Rated Best Book of 2011 by BookBrowse Members
When a book generates as much pre-publication buzz as Laura Hillenbrand's Unbroken,
I tend to be a bit prejudiced against it from the start. I've found that rarely do books live up to the expectations I've developed for them based on the press they've generated. I was delighted to find, though, that Unbroken
not only lives up to its hype, but far surpasses it. I can honestly say that I can't remember the last time a non-fiction book held my attention as well as this one did, from start to finish. It's the first book I've read in a very long time that I've wanted to force on all my friends. Yes, it's that good.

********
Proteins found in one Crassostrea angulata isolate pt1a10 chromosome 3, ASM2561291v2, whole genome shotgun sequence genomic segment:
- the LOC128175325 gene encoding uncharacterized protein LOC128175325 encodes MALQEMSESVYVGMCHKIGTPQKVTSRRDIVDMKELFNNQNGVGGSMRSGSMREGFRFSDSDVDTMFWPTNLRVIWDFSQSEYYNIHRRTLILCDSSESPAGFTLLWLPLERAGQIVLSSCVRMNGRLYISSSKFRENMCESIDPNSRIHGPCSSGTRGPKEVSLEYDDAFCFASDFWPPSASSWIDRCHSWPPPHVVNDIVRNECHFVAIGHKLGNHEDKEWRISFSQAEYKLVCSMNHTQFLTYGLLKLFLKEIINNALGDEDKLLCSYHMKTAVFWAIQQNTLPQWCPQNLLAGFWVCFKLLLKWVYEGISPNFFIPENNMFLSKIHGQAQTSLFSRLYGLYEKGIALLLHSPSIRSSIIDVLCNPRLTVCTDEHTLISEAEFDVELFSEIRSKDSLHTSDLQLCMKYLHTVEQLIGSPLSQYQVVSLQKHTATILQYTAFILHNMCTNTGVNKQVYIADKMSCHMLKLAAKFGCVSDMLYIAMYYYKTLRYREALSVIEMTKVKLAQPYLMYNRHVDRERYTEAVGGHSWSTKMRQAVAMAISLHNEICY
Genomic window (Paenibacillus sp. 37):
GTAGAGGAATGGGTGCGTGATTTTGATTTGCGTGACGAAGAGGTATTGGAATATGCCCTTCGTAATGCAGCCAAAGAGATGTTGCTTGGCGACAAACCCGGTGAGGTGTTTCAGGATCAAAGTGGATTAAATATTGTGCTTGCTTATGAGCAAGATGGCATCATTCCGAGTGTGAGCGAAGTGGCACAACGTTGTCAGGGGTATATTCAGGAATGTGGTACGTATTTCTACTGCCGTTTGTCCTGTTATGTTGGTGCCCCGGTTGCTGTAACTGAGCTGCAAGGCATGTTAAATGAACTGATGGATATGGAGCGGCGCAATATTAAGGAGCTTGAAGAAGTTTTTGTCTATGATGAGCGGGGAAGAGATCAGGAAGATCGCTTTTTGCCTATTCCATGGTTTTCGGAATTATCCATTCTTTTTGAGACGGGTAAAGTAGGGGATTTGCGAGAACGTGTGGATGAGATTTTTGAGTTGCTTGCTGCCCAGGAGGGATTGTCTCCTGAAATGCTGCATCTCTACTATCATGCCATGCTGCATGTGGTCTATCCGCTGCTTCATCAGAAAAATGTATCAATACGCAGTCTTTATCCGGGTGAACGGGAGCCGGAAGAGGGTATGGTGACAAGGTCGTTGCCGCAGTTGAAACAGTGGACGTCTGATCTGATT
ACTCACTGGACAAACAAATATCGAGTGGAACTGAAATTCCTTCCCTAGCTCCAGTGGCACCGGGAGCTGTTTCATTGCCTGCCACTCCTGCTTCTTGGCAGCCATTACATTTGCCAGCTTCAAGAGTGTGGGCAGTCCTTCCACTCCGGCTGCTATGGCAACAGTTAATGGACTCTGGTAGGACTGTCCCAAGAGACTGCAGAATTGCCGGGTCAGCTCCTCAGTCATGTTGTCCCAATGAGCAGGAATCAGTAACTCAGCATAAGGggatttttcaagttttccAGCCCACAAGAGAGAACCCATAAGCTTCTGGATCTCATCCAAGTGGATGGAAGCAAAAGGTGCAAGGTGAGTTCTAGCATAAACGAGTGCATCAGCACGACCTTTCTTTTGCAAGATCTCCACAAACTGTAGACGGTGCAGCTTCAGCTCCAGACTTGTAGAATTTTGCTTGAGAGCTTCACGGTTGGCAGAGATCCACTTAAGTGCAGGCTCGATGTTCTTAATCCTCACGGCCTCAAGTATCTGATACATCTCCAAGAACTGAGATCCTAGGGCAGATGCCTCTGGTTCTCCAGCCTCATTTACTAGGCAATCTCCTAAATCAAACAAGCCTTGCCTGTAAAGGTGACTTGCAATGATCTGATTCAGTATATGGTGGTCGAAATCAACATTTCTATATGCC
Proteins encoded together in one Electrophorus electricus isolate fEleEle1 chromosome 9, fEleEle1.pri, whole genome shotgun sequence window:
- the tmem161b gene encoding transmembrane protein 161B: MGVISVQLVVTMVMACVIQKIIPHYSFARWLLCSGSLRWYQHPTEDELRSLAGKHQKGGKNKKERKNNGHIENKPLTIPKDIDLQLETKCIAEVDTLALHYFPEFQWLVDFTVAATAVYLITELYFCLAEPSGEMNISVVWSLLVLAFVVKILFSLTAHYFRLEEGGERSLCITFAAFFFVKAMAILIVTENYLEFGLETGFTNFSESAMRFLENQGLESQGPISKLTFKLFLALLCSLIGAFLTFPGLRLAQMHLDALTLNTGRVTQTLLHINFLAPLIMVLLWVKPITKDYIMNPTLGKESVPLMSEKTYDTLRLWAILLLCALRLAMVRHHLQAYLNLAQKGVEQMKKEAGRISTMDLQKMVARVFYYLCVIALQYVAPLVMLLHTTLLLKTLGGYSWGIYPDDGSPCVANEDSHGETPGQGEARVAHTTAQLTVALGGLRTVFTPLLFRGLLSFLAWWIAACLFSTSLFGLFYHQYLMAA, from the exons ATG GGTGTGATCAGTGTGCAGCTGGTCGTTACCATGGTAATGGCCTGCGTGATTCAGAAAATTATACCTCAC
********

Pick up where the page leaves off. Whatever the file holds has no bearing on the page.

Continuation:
is a biography of Louis Zamperini, son of Italian immigrants, born January 26, 1917 in New York. Although the book's jacket focuses on Zamperini's unbelievable adventure...
Beyond the Book
Japanese Prisoners of War
Much of Unbroken
relays Louis Zamperini's experiences as a Japanese prisoner of war. Hillenbrand cites staggering statistics. Zamperini was but one of approximately 132,000 POWs from the United States, Britain, Canada, New Zealand, Holland and Australia. More than a quarter of these prisoners died, including 12,935 Americans (more than 37 percent of Americans captured by the Japanese). These numbers don't include the thousands of Chinese who were murdered, nor those prisoners killed after surrender but before reaching the POW camps (for example, those who perished along the sixty-mile Bataan Death March in the Philippines). By comparison, only 1 percent of Americans held by the Nazis and Italians died during WWII.